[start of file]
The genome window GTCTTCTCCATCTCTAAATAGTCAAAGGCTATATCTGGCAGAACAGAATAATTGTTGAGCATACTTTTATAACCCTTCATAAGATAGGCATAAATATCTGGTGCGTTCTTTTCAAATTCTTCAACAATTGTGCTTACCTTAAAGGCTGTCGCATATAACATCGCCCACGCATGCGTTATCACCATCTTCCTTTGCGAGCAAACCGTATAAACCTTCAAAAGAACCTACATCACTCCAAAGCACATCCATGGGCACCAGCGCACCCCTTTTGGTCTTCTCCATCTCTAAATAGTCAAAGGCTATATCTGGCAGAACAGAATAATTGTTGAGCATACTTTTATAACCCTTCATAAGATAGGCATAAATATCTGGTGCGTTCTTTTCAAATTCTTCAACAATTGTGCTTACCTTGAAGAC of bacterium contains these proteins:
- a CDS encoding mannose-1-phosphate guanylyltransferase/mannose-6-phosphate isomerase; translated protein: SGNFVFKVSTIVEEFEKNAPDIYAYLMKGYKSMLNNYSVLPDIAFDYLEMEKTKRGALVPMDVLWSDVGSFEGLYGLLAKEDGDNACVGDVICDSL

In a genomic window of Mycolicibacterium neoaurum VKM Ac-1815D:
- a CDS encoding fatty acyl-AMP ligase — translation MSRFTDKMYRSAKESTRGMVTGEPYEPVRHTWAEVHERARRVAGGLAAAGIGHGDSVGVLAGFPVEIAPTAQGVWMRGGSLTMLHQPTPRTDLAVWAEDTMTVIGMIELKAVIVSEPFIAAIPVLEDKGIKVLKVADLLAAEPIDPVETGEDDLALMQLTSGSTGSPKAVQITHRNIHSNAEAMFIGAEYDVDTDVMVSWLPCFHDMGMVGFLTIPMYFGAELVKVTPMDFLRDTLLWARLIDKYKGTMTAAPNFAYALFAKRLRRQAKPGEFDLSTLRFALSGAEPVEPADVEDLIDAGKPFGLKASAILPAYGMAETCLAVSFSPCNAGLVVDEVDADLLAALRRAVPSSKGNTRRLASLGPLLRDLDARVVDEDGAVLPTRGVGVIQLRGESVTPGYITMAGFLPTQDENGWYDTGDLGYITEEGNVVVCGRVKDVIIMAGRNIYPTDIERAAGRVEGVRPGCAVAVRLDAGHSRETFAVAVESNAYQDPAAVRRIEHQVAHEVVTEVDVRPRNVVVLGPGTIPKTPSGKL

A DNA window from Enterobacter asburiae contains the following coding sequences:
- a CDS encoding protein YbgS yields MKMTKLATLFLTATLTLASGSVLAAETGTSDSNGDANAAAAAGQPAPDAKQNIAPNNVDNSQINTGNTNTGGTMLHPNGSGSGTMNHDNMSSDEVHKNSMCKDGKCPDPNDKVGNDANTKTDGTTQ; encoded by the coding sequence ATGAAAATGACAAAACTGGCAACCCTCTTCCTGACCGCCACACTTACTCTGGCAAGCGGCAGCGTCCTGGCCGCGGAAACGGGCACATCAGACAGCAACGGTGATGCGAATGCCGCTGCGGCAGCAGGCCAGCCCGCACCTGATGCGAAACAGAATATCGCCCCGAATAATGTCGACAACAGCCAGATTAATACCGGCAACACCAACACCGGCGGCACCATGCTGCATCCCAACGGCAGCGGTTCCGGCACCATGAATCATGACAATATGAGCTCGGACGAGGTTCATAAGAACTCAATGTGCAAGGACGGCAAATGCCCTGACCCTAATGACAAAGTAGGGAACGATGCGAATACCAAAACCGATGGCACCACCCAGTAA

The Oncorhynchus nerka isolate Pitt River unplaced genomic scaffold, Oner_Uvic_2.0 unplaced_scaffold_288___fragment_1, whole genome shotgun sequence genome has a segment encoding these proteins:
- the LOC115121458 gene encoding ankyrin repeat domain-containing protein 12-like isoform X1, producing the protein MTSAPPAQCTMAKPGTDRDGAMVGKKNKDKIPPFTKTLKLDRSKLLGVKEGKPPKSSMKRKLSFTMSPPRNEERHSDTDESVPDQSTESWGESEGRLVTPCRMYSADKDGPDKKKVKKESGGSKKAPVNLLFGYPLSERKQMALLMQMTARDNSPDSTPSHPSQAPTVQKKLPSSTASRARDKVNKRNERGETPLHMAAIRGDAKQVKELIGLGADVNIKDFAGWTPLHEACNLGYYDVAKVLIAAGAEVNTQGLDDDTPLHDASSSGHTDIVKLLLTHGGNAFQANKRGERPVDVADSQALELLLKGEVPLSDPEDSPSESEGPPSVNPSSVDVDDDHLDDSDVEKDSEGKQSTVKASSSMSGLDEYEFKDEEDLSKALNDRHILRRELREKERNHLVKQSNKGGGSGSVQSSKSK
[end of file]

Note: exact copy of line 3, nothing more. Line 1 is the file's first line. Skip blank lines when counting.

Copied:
In a genomic window of Mycolicibacterium neoaurum VKM Ac-1815D: